1. Well, Bama's looked nigh-invulnerable to date. What's your assessment of the 2017 edition of General Saban's Happytime Death Circus?
This is a really fun team. To borrow a basketball term, it really wants to get up and down the court and run the floor. It's a young one overall, but really focused. It seems like they don't make the same mistakes twice, as a group. What has helped bring them along is an offensive line captained by the steady Brad Bozeman, Minkah Fitzpatrick quarterbacking the most active Saban defense I think I've seen, and the steady Jalen Hurts who remains unflappable. Those three have helped sublimate egos too. There's enough playing time to go around, and with injuries and talent on the bench, 17 of the '17 NSD have already seen action.
2. To the naked eye, it appears that Brain Dabbol hasn't so much changed Bama's offense as brought a more direct approach to play-calling. Fair? Or what, if any, changes has he really brought?
The playcalling has changed a great deal. He has certainly brought with him a lot of the Pats' passing concepts. But, he's still finding his way as a play-caller. Perhaps his best work so far has been reintegrating into the college game, establishing rapport with the quarterbacks, and then working with Co-OC Mike Locksley to integrate the pro passing game with the existing elements of the power spread Alabama already had in place. For instance, you will see Jalen and Bo Scarbrough work the mesh on one play, but instead of a bubble screen on the next snap, you are far more likely to see the TE on a shallow slant. It is particularly noticeable in the increased role the backs have as pass-catchers and more intermediate routes by the receivers. Somehow, it all works.
3. With Bama just absolutely bludgeoning teams, has it made it hard to even really judge this group against something comparable, or will that just have to wait for the playoffs?
It has been hard to judge this team in many respects. This is Hurts first season really asked to be a true quarterback, make his reads, check-downs, deliver the ball etc. He's running far less on RPOs and Alabama is calling far fewer of them. The front seven has been decimated with injuries, especially during the first half of the season. And, the competition hasn't really helped much. There are a few that were alwasy going to be tough: A completely loaded and healthy FSU with 8 months to scheme. Auburn on the Plains, as is Auburn's wont. A&M, simply because everything had been way too easy to-date. I think we'll see with how the team finishes as to how good this team is or can be.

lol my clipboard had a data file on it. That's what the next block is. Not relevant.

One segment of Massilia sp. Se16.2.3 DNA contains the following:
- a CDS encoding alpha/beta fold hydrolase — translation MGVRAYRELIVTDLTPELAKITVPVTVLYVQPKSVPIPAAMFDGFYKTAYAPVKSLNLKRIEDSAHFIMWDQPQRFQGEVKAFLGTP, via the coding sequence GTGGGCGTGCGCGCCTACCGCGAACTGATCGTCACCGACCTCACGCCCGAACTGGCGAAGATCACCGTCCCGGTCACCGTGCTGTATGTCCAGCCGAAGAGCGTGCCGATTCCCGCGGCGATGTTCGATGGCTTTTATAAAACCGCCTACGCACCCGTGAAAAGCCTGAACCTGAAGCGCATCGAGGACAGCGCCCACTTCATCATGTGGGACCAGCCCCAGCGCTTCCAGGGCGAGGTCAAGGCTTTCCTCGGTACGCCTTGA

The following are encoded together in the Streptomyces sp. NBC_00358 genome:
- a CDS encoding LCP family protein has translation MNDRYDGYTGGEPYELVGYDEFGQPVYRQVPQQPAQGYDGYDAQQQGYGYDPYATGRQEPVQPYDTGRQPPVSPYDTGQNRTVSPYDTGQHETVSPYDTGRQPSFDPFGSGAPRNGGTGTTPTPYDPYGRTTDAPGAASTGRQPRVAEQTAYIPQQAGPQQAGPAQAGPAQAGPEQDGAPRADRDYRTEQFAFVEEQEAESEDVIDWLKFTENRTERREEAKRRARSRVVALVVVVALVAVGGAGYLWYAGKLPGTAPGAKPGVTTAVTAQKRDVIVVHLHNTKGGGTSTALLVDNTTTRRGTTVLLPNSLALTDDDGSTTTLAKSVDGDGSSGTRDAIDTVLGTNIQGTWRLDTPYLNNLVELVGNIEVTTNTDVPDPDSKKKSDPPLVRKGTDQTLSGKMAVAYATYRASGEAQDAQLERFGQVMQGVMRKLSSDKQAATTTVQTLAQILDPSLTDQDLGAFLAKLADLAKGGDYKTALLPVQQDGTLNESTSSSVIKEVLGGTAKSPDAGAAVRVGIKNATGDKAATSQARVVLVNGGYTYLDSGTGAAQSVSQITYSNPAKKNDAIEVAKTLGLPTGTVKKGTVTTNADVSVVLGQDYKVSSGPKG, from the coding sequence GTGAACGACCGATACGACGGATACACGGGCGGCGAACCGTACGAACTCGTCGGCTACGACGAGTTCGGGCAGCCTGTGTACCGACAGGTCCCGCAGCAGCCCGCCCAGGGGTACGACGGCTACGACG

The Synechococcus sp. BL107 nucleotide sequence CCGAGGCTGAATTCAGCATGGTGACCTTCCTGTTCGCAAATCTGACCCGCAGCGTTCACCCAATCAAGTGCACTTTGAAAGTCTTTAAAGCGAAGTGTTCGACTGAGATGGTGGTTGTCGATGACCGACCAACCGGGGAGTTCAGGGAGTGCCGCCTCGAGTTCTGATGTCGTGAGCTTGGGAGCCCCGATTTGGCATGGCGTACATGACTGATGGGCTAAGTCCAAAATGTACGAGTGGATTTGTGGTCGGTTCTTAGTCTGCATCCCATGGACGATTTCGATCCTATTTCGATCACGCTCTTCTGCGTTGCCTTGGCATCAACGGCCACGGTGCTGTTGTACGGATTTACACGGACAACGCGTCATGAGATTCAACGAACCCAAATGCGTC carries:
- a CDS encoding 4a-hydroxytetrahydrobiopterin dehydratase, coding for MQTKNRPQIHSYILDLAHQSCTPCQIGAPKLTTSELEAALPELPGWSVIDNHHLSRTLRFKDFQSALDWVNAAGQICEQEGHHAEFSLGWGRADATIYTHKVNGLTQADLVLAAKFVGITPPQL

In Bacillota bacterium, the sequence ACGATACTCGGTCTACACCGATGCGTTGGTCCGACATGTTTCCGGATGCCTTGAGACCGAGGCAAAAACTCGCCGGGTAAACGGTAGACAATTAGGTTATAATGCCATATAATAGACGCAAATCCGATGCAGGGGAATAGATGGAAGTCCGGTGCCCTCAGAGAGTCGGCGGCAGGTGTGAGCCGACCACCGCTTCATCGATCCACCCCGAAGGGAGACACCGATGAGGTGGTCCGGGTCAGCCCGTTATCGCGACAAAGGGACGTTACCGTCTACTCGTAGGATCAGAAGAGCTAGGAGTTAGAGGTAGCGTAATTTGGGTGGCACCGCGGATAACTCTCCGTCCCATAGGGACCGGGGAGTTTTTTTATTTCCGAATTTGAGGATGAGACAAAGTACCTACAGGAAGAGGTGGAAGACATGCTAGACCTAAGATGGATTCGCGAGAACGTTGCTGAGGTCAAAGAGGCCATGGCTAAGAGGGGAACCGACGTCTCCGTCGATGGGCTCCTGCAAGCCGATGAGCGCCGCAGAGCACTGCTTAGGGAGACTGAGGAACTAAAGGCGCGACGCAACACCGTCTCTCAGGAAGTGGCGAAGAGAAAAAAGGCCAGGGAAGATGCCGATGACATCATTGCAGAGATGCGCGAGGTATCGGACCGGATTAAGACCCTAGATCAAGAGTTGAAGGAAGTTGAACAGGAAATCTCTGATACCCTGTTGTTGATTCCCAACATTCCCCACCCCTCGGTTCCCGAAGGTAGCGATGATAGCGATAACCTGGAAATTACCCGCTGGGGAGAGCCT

4. Jalen Hurts has been efficient as a passer and dangerous as a runner, but he still has some limitations. How could a defense best try to exploit them?
His biggest limitation is making the second- and third-read quickly and then delivering an accurate ball under pressure. It's not the easiest task for most and certainly not with him still learning. The best way to exploit it is the same way that A&M and FSU did: Blow up the offensive line as many times as possible and force him into a quick decision. He won't turn the ball over, but the odds are good he won't make you pay for the decision either. Of course, a lot of that depends on the defense forcing the Tide into obvious passing situations, which means limiting the running game to the extent possible. Very few teams have done it often enough to get the offense on its heels, though there are some teams out there who could: Georgia, Clemson, maybe Ohio State, all come to mind immediately.
5. Defensively, Bama's replaced a ton of stars from last season with no drop-off. Is there any point you could imagine a team attacking?
This defense is even faster than the last two iterations, but it doesn't pass rush nearly as well from the front four. In many respects, it is like the 2009-2010 defenses: The linebackers and secondary are the heart of the squad. They do a great job of winning their battles up front, but the linebackers are much more involved in cleaning up those tackles and applying pressure. For all that the linebackers are asked to do, they can still be picked on a bit in the passing game. You'd have to think anyone worth their salt in the booth would be dusting off Mike Bobo's gameplan and seeing how the Rams worked the shallow middle of the field to move the chains against them.
6. Best guess as to how this game plays out?
First, I expect LSU to play well above their head. Ole Miss was special to Orgeron and it showed. Last year, this game was special to him in Baton Rouge and it showed. But, I just don't think it's a great matchup this year for the Tigers. I don't think the LSU defense, which is far better pass-rushing and covering downfield, will necessarily get to showcase those skills. Rather, I think you see a lot of the 'State and Auburn gameplans: Alabama will likely line up and platoon four backs and Jalen Hurts at it until LSU can consistently gets enough stops. On offense, I expect the Tigers to have more success running the ball than the last two years; the defense can fail to set the edge at times or wrap up at point of contact (and, for my money, Guice was always the more complete, dangerous back in any event.) But, I don't think the Tigers offensive line can win enough battles, or keep Etling safe enough, to do much damage to the nation's best defense. Let's say that Alabama opens its stretch run by covering the spread.